— By Keri Troutman
A Senior Scientist with ATAP’s Center for Beam Physics and a Fellow of the American Physical Society, Michael Zisman was passionate about accelerator science. And he generously shared his passion through his energetic and heartfelt commitment to mentoring young scientists.
Even throughout a difficult illness, Zisman considered his time at work to be precious, and it gave him strength to keep fighting, says his wife, Andrea Chan. After Zisman passed away last August, his family set up a fund in his name to further his passion of not only caring deeply about the science, but also about the people who make those scientific achievements possible.
“’The Lab, and later on in his career the Lab’s accelerator group, gave Mike so much ever since his graduate student days,” says Chan. “This fund continues his legacy of mentoring young accelerator scientists at the Lab.”
Zisman was well known at Berkeley Lab and around the world as a designer and builder of high-energy accelerators. His career at the Lab began in the 1970s, when he worked at the 88-inch Cyclotron, SuperHILAC, and Bevalac, developing his interest in accelerator physics. In the 1980s he was instrumental in developing an accelerator physics design code that has been used widely in the U.S. and abroad for the design of electron storage rings, including the Advanced Light Source. He led PEP-II Conceptual and Technical Design Reports (an accelerator at SLAC constructed in collaboration with SLAC, Berkeley Lab and Livermore Lab) and subsequently became system manager for its new Low-Energy Ring, leading it through development to its 1998 commissioning. Zisman also served as spokesperson and project manager for the DOE’s Neutrino Factory and Muon Collider Collaboration.
In recent years he helped establish the Accelerator Stewardship Program at the Department of Energy’s Office of High Energy Physics. This program supports fundamental accelerator science and technology development, and disseminates accelerator knowledge and training to the broad community of accelerator builders and users.
In 2010, Zisman was asked to work in the Office of High Energy Physics with the assignment of making the stewardship program a reality. He worked tirelessly to organize this effort, and finally, in 2014, the program funded its first substantial programs, in designs for lightweight gantries for hadron beam therapy and in technologies towards high average and peak power lasers.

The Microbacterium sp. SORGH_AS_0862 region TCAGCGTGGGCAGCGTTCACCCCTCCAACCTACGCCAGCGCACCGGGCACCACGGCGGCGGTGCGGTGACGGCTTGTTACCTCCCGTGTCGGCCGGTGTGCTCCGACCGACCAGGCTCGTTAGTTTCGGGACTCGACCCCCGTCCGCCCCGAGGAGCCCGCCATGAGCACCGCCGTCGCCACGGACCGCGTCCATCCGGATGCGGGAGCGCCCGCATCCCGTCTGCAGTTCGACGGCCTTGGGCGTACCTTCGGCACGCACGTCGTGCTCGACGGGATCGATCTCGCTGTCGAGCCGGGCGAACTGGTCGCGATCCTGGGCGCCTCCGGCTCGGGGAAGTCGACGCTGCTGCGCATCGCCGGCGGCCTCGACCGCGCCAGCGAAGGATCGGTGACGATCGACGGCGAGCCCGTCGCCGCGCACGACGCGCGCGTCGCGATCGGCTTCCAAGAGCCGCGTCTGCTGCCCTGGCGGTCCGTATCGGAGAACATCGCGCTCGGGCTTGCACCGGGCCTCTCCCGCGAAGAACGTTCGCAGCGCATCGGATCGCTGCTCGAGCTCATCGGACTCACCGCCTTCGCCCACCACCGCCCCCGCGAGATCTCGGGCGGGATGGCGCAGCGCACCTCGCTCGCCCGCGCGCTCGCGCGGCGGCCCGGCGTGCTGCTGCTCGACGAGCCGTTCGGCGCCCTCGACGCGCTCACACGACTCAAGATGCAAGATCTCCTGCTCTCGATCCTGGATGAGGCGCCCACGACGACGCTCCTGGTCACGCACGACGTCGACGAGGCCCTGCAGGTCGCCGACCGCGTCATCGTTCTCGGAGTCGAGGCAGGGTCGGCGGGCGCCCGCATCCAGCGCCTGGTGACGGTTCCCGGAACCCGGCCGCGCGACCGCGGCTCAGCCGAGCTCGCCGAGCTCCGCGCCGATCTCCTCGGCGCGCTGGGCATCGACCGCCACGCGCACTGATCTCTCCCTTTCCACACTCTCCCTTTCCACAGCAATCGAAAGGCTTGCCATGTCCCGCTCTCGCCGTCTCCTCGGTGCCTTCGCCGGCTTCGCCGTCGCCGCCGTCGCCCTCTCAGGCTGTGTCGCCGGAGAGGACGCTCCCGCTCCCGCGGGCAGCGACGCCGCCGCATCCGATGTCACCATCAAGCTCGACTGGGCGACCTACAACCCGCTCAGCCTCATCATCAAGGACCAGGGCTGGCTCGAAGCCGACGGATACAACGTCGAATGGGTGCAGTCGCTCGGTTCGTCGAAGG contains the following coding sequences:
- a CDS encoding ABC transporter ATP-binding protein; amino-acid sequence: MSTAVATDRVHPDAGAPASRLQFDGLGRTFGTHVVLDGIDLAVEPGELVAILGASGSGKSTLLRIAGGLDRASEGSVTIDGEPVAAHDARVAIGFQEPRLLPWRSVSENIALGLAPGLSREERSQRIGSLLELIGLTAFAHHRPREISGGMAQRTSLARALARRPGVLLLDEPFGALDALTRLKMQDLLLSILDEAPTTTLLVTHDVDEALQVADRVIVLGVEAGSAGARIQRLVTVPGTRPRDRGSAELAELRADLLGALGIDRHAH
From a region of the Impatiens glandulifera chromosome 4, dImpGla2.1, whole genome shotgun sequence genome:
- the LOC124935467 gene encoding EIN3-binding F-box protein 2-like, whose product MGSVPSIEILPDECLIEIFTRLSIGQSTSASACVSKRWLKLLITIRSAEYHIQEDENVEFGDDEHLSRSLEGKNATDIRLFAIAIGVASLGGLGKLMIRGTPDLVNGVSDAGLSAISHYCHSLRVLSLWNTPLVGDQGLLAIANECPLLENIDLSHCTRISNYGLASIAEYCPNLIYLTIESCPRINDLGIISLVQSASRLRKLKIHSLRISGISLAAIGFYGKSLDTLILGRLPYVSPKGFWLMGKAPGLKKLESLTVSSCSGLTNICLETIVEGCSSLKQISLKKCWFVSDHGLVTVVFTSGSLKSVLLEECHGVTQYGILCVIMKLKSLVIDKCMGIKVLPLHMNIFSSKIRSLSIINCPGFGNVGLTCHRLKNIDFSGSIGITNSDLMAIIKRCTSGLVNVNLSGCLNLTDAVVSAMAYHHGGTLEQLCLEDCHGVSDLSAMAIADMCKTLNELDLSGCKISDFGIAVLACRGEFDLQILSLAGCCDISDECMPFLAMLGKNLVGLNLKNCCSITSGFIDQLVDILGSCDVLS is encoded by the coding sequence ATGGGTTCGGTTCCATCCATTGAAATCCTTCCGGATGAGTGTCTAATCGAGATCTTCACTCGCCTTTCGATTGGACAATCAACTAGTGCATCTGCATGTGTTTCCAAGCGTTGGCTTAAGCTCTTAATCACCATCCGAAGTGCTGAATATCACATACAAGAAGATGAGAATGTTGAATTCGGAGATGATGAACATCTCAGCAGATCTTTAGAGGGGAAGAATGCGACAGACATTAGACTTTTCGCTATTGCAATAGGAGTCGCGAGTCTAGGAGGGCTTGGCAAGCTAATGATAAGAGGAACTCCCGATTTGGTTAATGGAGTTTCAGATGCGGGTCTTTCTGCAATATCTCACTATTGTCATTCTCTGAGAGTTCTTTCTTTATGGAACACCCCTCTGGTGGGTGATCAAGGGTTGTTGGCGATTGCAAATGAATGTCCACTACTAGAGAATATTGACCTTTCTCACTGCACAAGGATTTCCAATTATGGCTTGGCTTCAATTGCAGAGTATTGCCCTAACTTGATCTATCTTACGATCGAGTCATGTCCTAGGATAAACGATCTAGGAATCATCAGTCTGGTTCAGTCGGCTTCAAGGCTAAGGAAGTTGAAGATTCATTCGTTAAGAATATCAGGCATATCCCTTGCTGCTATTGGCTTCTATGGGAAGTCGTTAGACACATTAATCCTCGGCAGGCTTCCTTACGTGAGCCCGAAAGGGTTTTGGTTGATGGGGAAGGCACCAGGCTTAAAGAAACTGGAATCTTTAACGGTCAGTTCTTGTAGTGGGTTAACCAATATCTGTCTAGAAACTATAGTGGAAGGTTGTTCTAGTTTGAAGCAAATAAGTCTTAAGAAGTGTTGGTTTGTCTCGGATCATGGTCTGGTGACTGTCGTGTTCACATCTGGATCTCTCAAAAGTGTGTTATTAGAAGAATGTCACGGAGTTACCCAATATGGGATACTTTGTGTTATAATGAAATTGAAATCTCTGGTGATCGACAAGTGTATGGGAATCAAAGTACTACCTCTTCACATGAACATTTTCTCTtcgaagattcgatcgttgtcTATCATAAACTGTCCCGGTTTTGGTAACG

“Mike liked to say ‘how lucky we are to get paid for what we love to do’ when he talked about working in science,” says Chan.
“Throughout his career, when Mike dove into something he really dove into something,” says ATAP Director Wim Leemans, who knew Zisman for 25 years. “Everything was really done to perfection and he thought deeply about all the angles, not just the scientific but the managerial and political.”
Leemans says the fund is a fantastic opportunity for his division, especially given that ATAP is currently a very young division, with about 20 postdocs and many early career scientists. “I’d like to see the money go towards the things that Mike was passionate about—sending young people to conferences and giving them training, as it would be a beautiful testimonial to the memory of his contributions.”
Chan says that when she approached Berkeley Lab with the idea of doing something in Zisman’s memory, she was directed to the Berkeley Lab Foundation, and she worked with Ivy Clift, President of Berkeley Lab Foundation, to develop the fund.
“Berkeley Lab Foundation is honored to be part of the remembrance of such an accomplished scientist and admired colleague,” says Clift. “ It was a pleasure to work with Ms. Chan and Dr. Leemans to determine how the fund should be set up to be most useful for young scientists.”
The fund was established with an initial $15,000 installment, which will be spent each year to fund ATAP postdoc activities. Zisman’s family hopes to renew and grow the fund each year.
“Throughout his career, Mike was always investing in the people who do the science, promoting care for one another,” says Chan. “We want that passion for young people in science to continue; I think it’s something that would make him smile.”